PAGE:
- Place a mirror in front of the paper and draw by only looking into the mirror.
- Write out the numbers from 1 to 9. Turn each number into a zoo animal.
- Draw a bunch of different shapes, then link them to make a train.
- Draw something smooth, then make it prickly.
- Try to draw an animal without lifting your pen from paper.
- Draw a house using only circles and ovals.
- Draw one thing that’s right in front of you and one that’s very far away.
- Make a drawing of something that can fly.
- Draw a face using only straight lines.
- Draw the same object in three different ways.
- Design your own labyrinth.
- Draw a car that’s moving and one that’s standing still.
- Draw by holding the pencil with your toes.
“Finish the picture” drawing prompts
This is a collection of ideas that give your kids a starting point for their drawings. You’ll have to draw the beginning and let your children take it from there.
- Complete a picture of someone falling. Where are they falling from and why?
- Start with a pair of shoes in different parts of the page. Ask your child to complete the rest.
- Glue a piece of shaped pasta onto the page. Turn that pasta into a fantasy creature.
- Randomly place a number of dots onto the page. Join them into a drawing.
- Draw a few ovals next to each other. Fill in the faces (sad, angry, etc.) and finish their bodies to create a story.
- Draw some squiggly lines, then complete the picture.
- Complete a picture of someone running. What are they running from?
- Draw a hat. Let the child draw who’s wearing it.
- Dip your finger into ink and leave a few fingerprints. Complete the picture.
- Draw a vague shadow on the page. What’s casting it?
- Draw water splashing in different directions. Where’s it coming from and what’s pushing it out?
- Complete a picture of someone yelling. What or who are they yelling at, and why?
- Draw a car flying upside down. Complete the rest.
- Draw a person sitting on top of something. Complete the picture.
- Complete a picture of a dozen balloons lifting something up into the sky.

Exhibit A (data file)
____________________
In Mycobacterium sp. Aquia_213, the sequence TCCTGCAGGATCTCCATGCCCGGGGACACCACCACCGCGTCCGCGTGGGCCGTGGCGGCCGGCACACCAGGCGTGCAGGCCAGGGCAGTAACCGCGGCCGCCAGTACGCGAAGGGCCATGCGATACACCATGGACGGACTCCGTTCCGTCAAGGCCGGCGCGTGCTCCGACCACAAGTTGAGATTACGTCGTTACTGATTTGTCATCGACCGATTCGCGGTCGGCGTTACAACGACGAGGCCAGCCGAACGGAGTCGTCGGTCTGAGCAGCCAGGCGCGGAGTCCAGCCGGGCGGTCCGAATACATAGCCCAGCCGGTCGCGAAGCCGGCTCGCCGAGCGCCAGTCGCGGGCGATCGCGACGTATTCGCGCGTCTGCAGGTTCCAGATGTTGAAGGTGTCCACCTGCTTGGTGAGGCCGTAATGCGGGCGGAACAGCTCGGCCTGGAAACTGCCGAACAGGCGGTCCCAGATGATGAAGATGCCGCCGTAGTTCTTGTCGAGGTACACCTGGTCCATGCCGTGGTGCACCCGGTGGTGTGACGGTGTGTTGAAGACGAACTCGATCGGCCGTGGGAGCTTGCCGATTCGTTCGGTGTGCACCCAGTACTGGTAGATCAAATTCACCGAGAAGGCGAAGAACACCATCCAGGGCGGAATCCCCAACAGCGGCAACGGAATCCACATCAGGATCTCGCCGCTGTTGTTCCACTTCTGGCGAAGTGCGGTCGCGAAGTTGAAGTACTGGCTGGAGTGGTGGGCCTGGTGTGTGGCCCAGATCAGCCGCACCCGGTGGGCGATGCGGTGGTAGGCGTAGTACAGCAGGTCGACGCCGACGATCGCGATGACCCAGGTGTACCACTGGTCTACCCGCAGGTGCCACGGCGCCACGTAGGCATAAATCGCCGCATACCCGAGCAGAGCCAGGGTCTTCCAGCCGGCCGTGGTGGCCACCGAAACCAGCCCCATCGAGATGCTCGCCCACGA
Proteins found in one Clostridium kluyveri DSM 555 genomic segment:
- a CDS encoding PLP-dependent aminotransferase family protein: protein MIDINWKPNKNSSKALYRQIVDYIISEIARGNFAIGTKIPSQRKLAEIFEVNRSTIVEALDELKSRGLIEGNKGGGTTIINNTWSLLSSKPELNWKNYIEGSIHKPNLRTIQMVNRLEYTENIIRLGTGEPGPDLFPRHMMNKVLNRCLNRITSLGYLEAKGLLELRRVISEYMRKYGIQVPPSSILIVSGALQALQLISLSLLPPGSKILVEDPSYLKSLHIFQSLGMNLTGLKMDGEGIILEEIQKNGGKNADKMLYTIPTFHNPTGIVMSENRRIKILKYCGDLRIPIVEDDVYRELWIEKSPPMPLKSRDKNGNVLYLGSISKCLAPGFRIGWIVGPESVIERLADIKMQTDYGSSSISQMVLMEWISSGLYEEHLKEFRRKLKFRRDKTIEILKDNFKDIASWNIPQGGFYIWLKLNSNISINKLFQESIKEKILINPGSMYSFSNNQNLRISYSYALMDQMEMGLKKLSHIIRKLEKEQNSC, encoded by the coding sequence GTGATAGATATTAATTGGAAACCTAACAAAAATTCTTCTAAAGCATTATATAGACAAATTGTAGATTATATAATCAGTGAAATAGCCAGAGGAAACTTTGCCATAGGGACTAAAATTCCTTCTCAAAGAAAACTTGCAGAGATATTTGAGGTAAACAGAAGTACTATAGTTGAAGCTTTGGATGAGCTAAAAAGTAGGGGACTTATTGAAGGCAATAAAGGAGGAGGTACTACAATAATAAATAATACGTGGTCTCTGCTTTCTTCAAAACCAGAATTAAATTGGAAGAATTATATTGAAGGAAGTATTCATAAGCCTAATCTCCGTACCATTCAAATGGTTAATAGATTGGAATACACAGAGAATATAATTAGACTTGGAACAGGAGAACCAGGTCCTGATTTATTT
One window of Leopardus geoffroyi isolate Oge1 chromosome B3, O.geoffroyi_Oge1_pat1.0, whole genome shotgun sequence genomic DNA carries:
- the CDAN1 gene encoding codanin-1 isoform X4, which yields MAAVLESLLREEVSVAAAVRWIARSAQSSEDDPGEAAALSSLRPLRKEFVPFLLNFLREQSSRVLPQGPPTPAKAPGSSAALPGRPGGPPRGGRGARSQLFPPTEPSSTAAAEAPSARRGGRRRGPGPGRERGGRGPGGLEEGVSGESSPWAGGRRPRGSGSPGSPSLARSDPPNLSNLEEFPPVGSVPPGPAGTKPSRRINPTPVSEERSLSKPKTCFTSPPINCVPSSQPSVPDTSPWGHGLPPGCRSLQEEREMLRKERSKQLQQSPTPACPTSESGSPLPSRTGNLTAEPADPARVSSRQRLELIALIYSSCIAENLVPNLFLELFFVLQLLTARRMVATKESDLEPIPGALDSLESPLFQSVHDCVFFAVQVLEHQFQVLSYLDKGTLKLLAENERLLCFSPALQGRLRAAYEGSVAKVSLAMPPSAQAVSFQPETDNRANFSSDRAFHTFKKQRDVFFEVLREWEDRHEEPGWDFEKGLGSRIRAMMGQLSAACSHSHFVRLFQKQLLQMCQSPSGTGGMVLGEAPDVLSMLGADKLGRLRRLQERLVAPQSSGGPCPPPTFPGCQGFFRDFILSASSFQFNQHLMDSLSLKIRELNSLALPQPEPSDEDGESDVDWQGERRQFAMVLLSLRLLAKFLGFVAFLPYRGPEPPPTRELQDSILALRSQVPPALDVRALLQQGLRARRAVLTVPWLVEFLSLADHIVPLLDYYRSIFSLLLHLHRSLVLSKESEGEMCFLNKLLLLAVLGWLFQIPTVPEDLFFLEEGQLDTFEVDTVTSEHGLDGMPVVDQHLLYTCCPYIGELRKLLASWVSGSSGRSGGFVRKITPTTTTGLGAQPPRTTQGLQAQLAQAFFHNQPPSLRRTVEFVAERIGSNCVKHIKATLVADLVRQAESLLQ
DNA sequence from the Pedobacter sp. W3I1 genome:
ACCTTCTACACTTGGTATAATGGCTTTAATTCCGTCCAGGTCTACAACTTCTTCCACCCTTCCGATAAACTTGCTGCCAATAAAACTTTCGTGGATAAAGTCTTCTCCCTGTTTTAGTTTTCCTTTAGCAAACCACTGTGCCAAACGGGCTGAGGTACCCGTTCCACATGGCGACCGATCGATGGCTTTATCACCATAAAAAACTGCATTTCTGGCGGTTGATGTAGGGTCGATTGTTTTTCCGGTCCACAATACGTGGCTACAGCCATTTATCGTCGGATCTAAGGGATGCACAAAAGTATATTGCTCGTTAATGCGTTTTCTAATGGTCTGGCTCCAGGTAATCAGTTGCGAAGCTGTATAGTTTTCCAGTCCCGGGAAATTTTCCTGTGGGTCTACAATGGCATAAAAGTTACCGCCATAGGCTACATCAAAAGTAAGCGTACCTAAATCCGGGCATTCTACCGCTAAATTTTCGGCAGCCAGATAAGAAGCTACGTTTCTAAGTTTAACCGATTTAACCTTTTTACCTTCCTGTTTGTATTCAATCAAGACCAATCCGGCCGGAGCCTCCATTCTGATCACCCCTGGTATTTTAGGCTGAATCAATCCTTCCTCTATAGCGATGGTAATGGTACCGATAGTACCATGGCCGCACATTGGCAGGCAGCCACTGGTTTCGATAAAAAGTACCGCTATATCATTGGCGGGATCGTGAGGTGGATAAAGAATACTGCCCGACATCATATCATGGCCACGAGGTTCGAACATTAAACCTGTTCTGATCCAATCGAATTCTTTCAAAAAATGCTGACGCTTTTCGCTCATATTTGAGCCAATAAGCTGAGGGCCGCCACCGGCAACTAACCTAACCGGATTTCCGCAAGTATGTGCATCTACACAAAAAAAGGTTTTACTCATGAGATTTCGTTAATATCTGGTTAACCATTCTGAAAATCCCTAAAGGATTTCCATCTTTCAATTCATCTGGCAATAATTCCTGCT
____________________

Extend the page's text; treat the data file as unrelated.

Bonus: YouTube guide to drawing animals for kids
This isn’t a drawing prompt per se, but it’s a great way to teach kids a few easy drawing tricks:
5 sites with free printable drawing prompts for kids
Text-based prompts are great, but sometimes it’s nice to have a visual prompt as a starting point.
Luckily, there are sites that offer downloadable drawing prompts for kids that you can print out and use.
I even found a few that don’t charge you anything for it. Check them out:
- Childhood101 (best for older kids who can write)
- How To Draw: Step by Step Drawing Tutorials
- Soul Sparklettes
- The Artful Parent
3 drawing prompt generators
If that’s still not enough, here are a few places that generate seemingly endless drawing prompts at the click of a button.
- ArtPrompts (lets you select from a few like “Creature” or “Situation”)
- DrawingPrompt (even more categories to choose from)
- Random Art Prompt Generator (you can ask for “simple” or “elaborate” prompts)
Some of the generated prompts are geared toward adults, so you might need to remix them a bit.
What did you think of these drawing prompts?
I hope you found the above drawing prompts and links helpful.
I’d love to hear about (or even see) the results! Feel free to share in the comments.
If you’d like to share your own awesome drawing prompts for kids, leave a comment below.